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Discussion Starter · #9 · (Edited)
I did take the starter button apart. Mind you I am a starter button virgin, so please humor some of the things that I learned in this process. Firstly, that though the starter button case is "pressure fit" together, it is sealed some how, so it did not split into two halves, nor did I force it to do so out of fear of cracking it and rendering it useless.

I was able to remove the bottom metal plate (I cheated here, this is after install, I didn't take a before pic, but you would never know if I hadn't told you):
cb360sb_4.jpg

This exposed the plastic button, with spring that runs linearly and internally on the back side, as well as a small metal ball bearing that that rolls laterally front to back to activate the "teeter-totter" like switch mechanism.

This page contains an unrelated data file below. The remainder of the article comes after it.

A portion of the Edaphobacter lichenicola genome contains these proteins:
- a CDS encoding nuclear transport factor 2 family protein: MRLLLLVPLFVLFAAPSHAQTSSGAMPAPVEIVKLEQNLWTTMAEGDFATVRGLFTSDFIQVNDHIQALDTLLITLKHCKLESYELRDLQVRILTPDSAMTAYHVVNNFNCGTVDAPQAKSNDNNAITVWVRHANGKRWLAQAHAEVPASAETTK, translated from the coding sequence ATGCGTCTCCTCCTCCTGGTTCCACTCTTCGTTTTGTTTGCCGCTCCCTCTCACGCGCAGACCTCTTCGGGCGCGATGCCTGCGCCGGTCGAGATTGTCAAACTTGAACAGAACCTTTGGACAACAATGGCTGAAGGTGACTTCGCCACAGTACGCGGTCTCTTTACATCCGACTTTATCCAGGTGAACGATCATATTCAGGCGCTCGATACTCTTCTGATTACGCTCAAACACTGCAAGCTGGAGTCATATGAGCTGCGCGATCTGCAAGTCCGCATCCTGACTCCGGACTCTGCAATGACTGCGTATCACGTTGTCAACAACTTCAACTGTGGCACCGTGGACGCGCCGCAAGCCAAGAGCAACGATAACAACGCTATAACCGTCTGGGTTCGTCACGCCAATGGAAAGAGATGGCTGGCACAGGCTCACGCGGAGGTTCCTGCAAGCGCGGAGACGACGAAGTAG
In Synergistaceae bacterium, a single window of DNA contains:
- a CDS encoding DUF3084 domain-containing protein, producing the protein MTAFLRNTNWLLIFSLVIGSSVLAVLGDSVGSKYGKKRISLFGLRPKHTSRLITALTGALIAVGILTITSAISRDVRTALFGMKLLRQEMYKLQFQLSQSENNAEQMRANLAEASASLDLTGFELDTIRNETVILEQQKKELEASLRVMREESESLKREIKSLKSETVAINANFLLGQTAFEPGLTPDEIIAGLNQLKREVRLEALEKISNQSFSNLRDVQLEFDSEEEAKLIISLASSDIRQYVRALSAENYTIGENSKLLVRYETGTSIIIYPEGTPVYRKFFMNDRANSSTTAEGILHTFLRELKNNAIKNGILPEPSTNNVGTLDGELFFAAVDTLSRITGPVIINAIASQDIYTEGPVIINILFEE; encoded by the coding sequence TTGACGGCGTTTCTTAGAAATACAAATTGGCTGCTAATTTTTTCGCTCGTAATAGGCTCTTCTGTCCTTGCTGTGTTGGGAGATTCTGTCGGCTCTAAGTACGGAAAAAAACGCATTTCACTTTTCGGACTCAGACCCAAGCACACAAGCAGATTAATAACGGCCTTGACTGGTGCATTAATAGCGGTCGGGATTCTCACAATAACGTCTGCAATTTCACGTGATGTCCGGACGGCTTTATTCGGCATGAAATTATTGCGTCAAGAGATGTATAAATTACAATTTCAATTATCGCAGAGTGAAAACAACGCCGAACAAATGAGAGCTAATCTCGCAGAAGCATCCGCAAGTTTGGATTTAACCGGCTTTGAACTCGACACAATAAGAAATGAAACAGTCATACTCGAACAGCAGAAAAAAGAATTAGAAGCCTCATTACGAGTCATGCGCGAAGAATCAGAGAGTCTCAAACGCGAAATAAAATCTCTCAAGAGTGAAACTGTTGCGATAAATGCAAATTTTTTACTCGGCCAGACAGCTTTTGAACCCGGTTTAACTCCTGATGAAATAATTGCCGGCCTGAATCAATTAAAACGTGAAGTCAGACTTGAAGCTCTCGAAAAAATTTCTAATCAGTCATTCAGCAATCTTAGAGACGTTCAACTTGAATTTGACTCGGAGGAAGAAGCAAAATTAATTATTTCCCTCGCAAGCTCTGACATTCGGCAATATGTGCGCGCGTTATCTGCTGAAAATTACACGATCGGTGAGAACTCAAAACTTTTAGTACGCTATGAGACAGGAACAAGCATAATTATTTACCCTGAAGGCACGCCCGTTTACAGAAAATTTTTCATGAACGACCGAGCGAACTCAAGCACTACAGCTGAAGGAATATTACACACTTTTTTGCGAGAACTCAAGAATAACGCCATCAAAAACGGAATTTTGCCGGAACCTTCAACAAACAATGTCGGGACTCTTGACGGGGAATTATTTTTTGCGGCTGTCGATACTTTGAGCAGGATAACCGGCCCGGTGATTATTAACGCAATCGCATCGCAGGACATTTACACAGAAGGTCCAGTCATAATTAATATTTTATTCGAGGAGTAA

cb360sb_5.jpg cb360sb_6.jpg


After a bit of manipulation, basically a struggle that included some words too unsavy to post in this eloquent forum, I did get the board that the three wires were soldered to (black-red: headlight, black: power & yellow-red: out to starter; as shared by Richard/Mydlyfkryzis above).

cb360sb_7.jpg

It is pictured above with the new mating wires from the CB360 switch control.
 

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Discussion Starter · #10 ·
Solution continued...

As soldering goes, I'm typically a little better in execution than what you're about to witness, but I was (enter excuses here) 1) breaking in a new soldering iron, so I wasn't used to the heat control and 2) doing it in the garage where as I normally solder in a nice climate control area with a proper set of "helping hands"...eh, it worked.